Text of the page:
HomeGrown STL Director Sean Joe and St. Louis American Managing Editor Chris King have teamed up to produce a yearlong series called “Homegrown Black Males” to change the narrative for local black teens and men.
The series launched Aug. 9, marking four years since the police shooting death of Michael Brown, 18, to whom the series is dedicated. “We want to reimagine St. Louis as a region greatly valuing black male upward mobility as an initial step, worthy of social and resource investments,” Joe and King wrote in the first installment.
Joe said the vision is for St. Louis to become the No. 1 city in which black boys can grow into young men with livable incomes and bright futures.
The Rev. Starsky Williams was the first guest writer and contributed the piece “I. Am. A. BLACK. Man.”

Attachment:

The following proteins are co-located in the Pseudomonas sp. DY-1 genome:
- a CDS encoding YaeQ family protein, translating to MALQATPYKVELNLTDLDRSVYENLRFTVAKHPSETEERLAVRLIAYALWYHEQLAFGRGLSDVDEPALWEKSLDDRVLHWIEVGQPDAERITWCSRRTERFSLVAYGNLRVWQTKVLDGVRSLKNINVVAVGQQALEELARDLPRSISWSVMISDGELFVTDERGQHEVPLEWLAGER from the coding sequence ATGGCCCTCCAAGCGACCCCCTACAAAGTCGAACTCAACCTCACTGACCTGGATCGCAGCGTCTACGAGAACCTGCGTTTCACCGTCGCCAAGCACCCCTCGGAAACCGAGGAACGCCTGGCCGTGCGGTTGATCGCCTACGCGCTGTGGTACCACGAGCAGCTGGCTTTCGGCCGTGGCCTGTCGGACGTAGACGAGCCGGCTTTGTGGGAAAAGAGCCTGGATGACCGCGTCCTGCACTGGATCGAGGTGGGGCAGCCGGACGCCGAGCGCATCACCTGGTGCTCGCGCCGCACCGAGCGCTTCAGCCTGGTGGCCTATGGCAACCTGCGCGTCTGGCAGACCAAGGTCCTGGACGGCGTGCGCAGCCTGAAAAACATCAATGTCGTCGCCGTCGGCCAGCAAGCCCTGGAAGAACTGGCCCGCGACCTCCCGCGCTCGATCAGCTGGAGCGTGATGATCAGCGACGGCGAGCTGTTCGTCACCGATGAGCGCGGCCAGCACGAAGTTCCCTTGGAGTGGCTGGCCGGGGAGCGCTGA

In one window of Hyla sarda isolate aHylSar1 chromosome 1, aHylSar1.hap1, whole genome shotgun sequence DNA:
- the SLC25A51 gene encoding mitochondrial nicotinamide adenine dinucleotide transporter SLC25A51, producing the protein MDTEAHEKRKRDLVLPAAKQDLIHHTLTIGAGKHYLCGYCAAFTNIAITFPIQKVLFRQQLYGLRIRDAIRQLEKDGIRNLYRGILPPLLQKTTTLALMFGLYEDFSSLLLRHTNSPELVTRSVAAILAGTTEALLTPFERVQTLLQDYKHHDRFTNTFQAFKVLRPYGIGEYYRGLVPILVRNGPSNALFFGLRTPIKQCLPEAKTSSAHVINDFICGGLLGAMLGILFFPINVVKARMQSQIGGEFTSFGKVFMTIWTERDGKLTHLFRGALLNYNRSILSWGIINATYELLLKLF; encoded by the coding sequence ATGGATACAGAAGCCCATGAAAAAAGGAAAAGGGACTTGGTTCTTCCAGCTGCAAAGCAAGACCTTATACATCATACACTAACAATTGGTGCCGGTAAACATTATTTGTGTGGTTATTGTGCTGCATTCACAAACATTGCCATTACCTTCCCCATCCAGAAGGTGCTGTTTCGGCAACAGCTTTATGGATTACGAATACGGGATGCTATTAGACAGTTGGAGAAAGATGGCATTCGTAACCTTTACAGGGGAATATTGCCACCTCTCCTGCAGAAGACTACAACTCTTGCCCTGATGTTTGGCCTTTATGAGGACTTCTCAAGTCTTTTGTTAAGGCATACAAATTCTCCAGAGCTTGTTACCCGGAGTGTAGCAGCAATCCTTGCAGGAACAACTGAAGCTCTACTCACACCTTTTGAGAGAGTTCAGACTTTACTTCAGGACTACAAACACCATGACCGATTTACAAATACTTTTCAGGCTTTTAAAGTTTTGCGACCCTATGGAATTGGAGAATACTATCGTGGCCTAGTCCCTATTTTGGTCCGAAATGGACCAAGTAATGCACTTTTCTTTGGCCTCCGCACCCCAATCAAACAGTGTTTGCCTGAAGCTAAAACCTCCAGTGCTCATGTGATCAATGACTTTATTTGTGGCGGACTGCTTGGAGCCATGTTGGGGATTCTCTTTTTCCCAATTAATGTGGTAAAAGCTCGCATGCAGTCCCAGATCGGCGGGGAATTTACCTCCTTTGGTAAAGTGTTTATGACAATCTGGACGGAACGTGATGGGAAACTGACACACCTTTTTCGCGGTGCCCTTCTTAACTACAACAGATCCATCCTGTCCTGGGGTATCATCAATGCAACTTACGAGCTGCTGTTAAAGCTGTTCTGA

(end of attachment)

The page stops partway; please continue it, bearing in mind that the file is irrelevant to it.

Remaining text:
“It’s critically important that St. Louis as a region understands that the region’s health, the region’s economic prosperity is directly tied to black males, particularly this generation of 12 to 29-year-olds,” Joe said recently on St. Louis Public Radio’s St. Louis on the Air.
“The more we can engage them and help support and invest in them, the better position our region will be in economically,” Joe continued. He said he hopes the weekly series helps people understand “how dynamic the black the black male experience is in St. Louis, and then we can work collectively to really understand that we all want them to thrive and be healthy and to contribute, but you have to start with believing that they can.”
HomeGrown STL is a community-engaged research project of the Race and Opportunity Lab, within the Center for Social Development (CSD) at the Brown School. Joe is the Benjamin E. Youngdahl Professor and associate dean at the Brown School, in addition to his role as faculty director of Child and Youth Development at CSD.